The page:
Remembering Compco Founder Clarence R. ‘Sonny’ Smith

Mr. Smith


Boardman News Associate Editor

Former Chairman of Compco Industries and former Mahoning County Republican Chairman, Clarence R. ‘Sonny’ Smith, 92, died Tues., Apr. 13 at Briarfield at Ashley Circle.

He also operated Adamas Gem Shop at Market St. and McClurg Rd., and Diamond Steel for many years.

He served as county GOP chieftain from 1998 to 2010; and was a member of the Mahoning County Board of Elections from June, 1998 to Jan. 7, 2013.

Active in the community, Mr. Smith was a strong supporter of Youngstown State University and Boardman High School, Sister Jerome’s ministries, Native American Indians, Boy Scouts and many civic concerns.

At YSU, he was a major contributor to Penguin sports programs and played a major role in philanthropic efforts to raise funds for the construction of Stambaugh Stadium. Mr. Smith served as the co-chair of the Stambaugh Stadium project and was instrumental in the brick campaign.

A frequent traveler, Mr. Smith, like his father, began acquiring geological specimens from all over the world. By 1962, he and his father had amassed enough pieces to open their own rock shop, Adamas Art and Hobby Shop, within a barn at his home in Boardman. 40 years later, he donated his extensive mineral collection to Youngstown State, where the Clarence R. Smith Mineral Museum was established.

During dedication ceremonies for the museum, Mr. Smith noted “The people of the Mahoning Valley need to do all that we can for our youth, striving to give them the greatest opportunities possible.”

By his deeds and actions, he did just that his entire life.

He capped the effort to erect a Veterans Memorial in Boardman Park with the donation of an Eagle sculpture that graces the memorial today.

Five years ago, Mr. Smith was asked if he wanted to buy an American Flag as part of a fund-raising effort to refurbish flags that fly along Market St. in Boardman, from Memorial Day to Labor Day. Without hesitation, he provided funding for all the American flags that line the roadway.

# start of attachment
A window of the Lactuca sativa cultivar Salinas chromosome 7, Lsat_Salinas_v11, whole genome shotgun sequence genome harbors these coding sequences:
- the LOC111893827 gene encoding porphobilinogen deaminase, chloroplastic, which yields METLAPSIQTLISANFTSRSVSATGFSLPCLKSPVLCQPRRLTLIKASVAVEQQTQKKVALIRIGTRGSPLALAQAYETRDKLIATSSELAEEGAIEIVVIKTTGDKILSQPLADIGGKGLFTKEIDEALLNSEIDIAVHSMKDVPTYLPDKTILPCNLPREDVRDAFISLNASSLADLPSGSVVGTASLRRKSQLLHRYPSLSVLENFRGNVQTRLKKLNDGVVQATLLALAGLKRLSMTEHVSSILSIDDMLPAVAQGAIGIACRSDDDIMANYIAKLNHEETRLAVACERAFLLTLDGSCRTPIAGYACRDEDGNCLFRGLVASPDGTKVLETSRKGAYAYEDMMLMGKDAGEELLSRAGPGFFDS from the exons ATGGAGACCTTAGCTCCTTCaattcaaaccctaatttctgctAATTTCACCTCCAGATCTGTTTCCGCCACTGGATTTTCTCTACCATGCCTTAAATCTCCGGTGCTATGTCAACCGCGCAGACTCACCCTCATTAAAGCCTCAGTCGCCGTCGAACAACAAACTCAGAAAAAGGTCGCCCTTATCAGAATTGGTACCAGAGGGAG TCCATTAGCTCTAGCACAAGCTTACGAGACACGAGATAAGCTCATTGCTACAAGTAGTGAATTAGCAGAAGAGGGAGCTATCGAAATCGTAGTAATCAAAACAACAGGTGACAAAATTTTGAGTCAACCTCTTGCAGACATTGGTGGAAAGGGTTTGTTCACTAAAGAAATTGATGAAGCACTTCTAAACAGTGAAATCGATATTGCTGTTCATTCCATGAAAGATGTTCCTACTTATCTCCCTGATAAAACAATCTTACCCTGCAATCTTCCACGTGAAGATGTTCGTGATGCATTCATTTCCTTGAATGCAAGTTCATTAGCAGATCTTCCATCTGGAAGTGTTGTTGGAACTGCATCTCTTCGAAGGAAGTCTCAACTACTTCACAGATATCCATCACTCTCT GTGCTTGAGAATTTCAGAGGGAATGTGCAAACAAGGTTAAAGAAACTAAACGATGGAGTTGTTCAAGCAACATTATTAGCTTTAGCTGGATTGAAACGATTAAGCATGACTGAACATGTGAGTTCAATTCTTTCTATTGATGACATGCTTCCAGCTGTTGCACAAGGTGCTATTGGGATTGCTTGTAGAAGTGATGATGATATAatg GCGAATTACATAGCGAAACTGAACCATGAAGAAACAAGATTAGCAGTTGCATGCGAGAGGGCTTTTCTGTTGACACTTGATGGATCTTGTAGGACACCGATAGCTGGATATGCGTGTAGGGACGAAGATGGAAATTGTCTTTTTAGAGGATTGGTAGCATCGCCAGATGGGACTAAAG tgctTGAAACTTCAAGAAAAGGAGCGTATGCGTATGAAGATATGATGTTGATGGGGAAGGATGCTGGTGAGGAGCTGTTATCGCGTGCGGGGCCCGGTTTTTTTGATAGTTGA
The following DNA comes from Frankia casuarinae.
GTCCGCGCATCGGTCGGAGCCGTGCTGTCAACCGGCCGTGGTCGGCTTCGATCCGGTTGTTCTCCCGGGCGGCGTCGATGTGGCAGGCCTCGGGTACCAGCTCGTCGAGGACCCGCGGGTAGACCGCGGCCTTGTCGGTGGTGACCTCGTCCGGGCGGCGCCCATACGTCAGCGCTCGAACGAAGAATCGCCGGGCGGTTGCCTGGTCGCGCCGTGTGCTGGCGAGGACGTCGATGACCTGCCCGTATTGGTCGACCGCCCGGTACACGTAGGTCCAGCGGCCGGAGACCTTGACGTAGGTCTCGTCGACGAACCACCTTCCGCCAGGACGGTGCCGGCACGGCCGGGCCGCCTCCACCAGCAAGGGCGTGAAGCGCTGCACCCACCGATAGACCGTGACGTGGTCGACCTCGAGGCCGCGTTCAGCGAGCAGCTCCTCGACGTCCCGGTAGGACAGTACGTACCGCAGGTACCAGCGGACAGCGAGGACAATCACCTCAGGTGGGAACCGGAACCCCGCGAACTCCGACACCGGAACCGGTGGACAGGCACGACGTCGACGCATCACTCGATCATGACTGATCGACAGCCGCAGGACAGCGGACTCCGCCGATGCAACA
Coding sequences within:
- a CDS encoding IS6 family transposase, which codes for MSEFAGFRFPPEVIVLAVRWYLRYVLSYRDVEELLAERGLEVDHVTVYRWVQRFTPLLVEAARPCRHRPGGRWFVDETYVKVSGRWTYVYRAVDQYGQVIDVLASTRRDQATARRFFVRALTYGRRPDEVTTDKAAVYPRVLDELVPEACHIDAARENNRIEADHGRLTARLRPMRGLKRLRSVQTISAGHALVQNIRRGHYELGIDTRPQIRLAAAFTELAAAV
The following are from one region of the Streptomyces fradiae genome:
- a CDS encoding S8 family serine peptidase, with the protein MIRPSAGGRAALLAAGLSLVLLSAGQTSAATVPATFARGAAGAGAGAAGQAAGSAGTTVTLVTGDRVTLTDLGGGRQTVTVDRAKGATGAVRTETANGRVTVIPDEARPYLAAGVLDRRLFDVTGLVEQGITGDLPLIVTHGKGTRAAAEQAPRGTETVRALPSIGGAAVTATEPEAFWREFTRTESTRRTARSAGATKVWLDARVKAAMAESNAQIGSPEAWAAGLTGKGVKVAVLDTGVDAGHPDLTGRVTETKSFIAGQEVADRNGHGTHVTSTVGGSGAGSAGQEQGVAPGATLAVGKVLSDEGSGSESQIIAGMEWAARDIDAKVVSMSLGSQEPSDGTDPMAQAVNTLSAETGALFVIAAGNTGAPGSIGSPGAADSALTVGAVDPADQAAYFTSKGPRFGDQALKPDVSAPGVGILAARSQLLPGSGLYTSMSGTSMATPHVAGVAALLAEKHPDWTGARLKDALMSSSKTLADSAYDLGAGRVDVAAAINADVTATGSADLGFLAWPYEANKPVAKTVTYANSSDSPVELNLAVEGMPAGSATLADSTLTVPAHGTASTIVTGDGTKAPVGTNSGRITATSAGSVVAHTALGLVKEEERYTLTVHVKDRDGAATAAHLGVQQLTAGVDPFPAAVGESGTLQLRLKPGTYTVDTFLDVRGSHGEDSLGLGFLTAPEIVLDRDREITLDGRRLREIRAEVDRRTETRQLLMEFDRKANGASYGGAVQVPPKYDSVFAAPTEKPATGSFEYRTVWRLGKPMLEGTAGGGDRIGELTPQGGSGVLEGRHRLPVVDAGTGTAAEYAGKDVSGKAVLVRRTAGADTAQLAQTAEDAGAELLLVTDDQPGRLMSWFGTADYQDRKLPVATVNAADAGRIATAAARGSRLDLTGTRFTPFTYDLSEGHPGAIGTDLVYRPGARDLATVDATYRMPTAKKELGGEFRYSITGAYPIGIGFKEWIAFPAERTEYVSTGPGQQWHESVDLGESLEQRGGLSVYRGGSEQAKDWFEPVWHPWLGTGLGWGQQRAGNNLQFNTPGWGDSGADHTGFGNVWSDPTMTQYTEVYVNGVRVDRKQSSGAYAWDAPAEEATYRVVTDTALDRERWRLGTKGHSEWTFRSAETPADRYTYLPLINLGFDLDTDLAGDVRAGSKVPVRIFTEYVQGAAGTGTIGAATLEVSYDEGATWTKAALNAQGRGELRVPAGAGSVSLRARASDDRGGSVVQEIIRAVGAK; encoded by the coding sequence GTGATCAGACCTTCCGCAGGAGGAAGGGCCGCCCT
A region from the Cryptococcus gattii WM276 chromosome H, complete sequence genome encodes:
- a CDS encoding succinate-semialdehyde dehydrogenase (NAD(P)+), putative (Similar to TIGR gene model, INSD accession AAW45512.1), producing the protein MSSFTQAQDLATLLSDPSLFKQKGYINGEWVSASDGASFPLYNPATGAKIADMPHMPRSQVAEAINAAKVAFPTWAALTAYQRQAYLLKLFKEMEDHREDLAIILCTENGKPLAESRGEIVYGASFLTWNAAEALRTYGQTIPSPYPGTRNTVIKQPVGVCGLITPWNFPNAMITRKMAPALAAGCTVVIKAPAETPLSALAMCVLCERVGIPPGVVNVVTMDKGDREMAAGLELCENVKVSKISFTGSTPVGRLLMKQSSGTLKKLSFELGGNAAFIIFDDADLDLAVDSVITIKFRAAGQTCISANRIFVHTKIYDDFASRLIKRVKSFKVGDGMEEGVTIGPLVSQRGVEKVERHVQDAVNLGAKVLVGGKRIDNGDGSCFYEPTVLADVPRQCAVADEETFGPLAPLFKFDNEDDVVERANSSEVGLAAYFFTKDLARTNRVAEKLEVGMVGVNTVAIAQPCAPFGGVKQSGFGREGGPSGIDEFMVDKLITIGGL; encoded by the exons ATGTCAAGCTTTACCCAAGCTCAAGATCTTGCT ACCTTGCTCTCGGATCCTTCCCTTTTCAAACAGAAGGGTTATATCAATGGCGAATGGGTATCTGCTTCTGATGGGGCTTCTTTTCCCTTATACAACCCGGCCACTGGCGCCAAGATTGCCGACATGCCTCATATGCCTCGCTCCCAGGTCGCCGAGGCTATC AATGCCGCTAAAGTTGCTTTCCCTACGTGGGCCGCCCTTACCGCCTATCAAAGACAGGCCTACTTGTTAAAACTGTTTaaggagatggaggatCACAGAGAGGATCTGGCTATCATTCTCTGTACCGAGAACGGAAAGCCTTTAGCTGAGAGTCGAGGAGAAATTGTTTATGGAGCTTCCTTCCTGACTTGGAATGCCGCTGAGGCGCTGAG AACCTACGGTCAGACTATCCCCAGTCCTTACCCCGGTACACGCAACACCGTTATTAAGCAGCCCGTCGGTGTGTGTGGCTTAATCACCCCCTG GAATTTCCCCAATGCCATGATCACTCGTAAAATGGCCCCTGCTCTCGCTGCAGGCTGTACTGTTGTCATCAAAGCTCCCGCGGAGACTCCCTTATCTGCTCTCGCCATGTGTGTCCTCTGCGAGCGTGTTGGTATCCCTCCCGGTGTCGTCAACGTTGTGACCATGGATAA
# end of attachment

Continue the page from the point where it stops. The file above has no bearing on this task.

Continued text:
Clarence R. Smith was the first president of Boardman Little League in 1955, often-times showing-up to umpire games, first played at West Blvd. Elementary School and in Boardman Park. He helped merge Boardman Little League and Boardman Youth Baseball into one organization, Boardman Community Baseball, joining soon thereafter with Dr. John York to lead the development of the Fields of Dreams, one of the largest youth baseball complexes east of the Mississippi River.

A former member of Boardman United Methodist Church, Mr. Smith, worked with Rev. Norman Crewson to lead the effort there to build a new sanctuary for the church in 1966 at the corner of Market St. and Buena Vista.

When he and his wife relocated to Lake Tomahawk a decade ago, he joined Greenford Christian Church, promptly donating a 10-ton, 35-ft. steel cross to the church so families could gather at the site to pray and reflect. But Mr. Smith thought the cross needed proper landscaping, so he contacted David Collins at Diamond Steel. The company had to use a 150-ton crane to appropriately transport and place huge boulders at the site, much to the pleasure of Mr. Smith.

In the late 1990s, he donated 11-plus acres of land to Boardman Township for the construction of the Boardman Township Government Center.

As a longtime member and former Chairman of the Boardman Local School Board, Mr. Smith helped to lead the effort to build a new Boardman High School on Glenwood Ave.

Some four decades later, in 1999, he and his company aided the Auditorium 2000 drive to build a 1,600-seat auditorium at Boardman High School, including the creation of the studio for the Boardman Schools Television Network (BSTN).

In partnership with his lifelong best friend, Joe Dickey, the pair quietly supported a variety of Masonic and community efforts, including establishment of the 32-degree Masonic Children’s Learning Center that was dedicated to understanding and helping children with dyslexia; as well as support for inner-city schools in Youngstown.

For Mr. Smith, life was about humility and family, with whom he always took special enjoyment in spending Sundays every summer with his great-grandchildren and family at Lake Tomahawk in Columbiana County.

He never sought credit or publicity, preferring to speak about Christianity and politics (what a mix), planting trees, and of course, family.

Sonny Smith was born July 10, 1928 in Boardman, the son of Clarence and Lottie Virginia Smith Sr.

He attended Valley Forge Military Academy, and then graduated from Boardman High School in 1947. He attended Kenyon College, but his time there was cut short when he returned to Boardman to operate Diamond Steel Construction due to illness in the family when he was a junior at the college.